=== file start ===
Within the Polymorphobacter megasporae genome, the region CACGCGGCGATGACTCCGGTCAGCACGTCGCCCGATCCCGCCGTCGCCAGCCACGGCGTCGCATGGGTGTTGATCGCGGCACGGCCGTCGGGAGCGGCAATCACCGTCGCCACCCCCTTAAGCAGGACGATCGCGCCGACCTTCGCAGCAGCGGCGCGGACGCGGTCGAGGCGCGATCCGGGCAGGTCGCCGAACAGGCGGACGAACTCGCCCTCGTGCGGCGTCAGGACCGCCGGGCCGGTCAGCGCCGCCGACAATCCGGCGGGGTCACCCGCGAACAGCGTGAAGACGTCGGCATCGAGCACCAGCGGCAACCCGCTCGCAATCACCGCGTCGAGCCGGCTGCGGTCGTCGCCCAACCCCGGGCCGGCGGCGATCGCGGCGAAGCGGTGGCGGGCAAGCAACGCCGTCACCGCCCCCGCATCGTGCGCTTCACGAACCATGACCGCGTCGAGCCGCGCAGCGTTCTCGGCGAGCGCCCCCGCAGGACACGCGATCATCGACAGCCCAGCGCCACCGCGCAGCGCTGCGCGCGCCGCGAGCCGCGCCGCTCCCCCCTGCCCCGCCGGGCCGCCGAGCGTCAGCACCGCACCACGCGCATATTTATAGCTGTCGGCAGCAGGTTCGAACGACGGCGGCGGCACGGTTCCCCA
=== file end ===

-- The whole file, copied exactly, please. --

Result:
Within the Polymorphobacter megasporae genome, the region CACGCGGCGATGACTCCGGTCAGCACGTCGCCCGATCCCGCCGTCGCCAGCCACGGCGTCGCATGGGTGTTGATCGCGGCACGGCCGTCGGGAGCGGCAATCACCGTCGCCACCCCCTTAAGCAGGACGATCGCGCCGACCTTCGCAGCAGCGGCGCGGACGCGGTCGAGGCGCGATCCGGGCAGGTCGCCGAACAGGCGGACGAACTCGCCCTCGTGCGGCGTCAGGACCGCCGGGCCGGTCAGCGCCGCCGACAATCCGGCGGGGTCACCCGCGAACAGCGTGAAGACGTCGGCATCGAGCACCAGCGGCAACCCGCTCGCAATCACCGCGTCGAGCCGGCTGCGGTCGTCGCCCAACCCCGGGCCGGCGGCGATCGCGGCGAAGCGGTGGCGGGCAAGCAACGCCGTCACCGCCCCCGCATCGTGCGCTTCACGAACCATGACCGCGTCGAGCCGCGCAGCGTTCTCGGCGAGCGCCCCCGCAGGACACGCGATCATCGACAGCCCAGCGCCACCGCGCAGCGCTGCGCGCGCCGCGAGCCGCGCCGCTCCCCCCTGCCCCGCCGGGCCGCCGAGCGTCAGCACCGCACCACGCGCATATTTATAGCTGTCGGCAGCAGGTTCGAACGACGGCGGCGGCACGGTTCCCCA